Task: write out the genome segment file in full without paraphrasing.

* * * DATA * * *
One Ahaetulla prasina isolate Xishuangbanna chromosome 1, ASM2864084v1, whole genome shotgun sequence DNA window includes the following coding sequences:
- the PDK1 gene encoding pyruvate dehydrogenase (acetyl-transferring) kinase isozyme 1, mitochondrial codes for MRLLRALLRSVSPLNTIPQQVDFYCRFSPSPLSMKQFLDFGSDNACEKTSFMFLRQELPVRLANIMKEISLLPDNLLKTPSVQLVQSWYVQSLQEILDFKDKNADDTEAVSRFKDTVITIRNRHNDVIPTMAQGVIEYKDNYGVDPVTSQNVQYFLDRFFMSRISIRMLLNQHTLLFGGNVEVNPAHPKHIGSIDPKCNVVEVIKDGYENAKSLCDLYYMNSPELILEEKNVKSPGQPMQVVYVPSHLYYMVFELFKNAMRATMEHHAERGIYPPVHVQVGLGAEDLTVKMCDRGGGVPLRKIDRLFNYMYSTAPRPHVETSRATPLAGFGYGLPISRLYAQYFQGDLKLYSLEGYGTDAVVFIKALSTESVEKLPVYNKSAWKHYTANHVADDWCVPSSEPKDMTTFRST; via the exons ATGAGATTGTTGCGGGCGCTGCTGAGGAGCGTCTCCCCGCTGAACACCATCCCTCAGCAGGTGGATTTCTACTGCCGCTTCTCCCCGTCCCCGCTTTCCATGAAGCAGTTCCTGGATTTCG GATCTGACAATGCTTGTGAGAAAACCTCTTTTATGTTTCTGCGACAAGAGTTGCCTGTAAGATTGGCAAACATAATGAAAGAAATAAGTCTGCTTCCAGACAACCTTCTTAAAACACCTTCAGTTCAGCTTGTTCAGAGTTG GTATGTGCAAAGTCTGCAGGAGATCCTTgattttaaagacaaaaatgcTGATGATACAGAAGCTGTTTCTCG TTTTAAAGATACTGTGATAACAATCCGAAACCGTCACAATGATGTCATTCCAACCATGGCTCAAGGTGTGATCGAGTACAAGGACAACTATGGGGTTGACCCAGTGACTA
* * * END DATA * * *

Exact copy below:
One Ahaetulla prasina isolate Xishuangbanna chromosome 1, ASM2864084v1, whole genome shotgun sequence DNA window includes the following coding sequences:
- the PDK1 gene encoding pyruvate dehydrogenase (acetyl-transferring) kinase isozyme 1, mitochondrial codes for MRLLRALLRSVSPLNTIPQQVDFYCRFSPSPLSMKQFLDFGSDNACEKTSFMFLRQELPVRLANIMKEISLLPDNLLKTPSVQLVQSWYVQSLQEILDFKDKNADDTEAVSRFKDTVITIRNRHNDVIPTMAQGVIEYKDNYGVDPVTSQNVQYFLDRFFMSRISIRMLLNQHTLLFGGNVEVNPAHPKHIGSIDPKCNVVEVIKDGYENAKSLCDLYYMNSPELILEEKNVKSPGQPMQVVYVPSHLYYMVFELFKNAMRATMEHHAERGIYPPVHVQVGLGAEDLTVKMCDRGGGVPLRKIDRLFNYMYSTAPRPHVETSRATPLAGFGYGLPISRLYAQYFQGDLKLYSLEGYGTDAVVFIKALSTESVEKLPVYNKSAWKHYTANHVADDWCVPSSEPKDMTTFRST; via the exons ATGAGATTGTTGCGGGCGCTGCTGAGGAGCGTCTCCCCGCTGAACACCATCCCTCAGCAGGTGGATTTCTACTGCCGCTTCTCCCCGTCCCCGCTTTCCATGAAGCAGTTCCTGGATTTCG GATCTGACAATGCTTGTGAGAAAACCTCTTTTATGTTTCTGCGACAAGAGTTGCCTGTAAGATTGGCAAACATAATGAAAGAAATAAGTCTGCTTCCAGACAACCTTCTTAAAACACCTTCAGTTCAGCTTGTTCAGAGTTG GTATGTGCAAAGTCTGCAGGAGATCCTTgattttaaagacaaaaatgcTGATGATACAGAAGCTGTTTCTCG TTTTAAAGATACTGTGATAACAATCCGAAACCGTCACAATGATGTCATTCCAACCATGGCTCAAGGTGTGATCGAGTACAAGGACAACTATGGGGTTGACCCAGTGACTA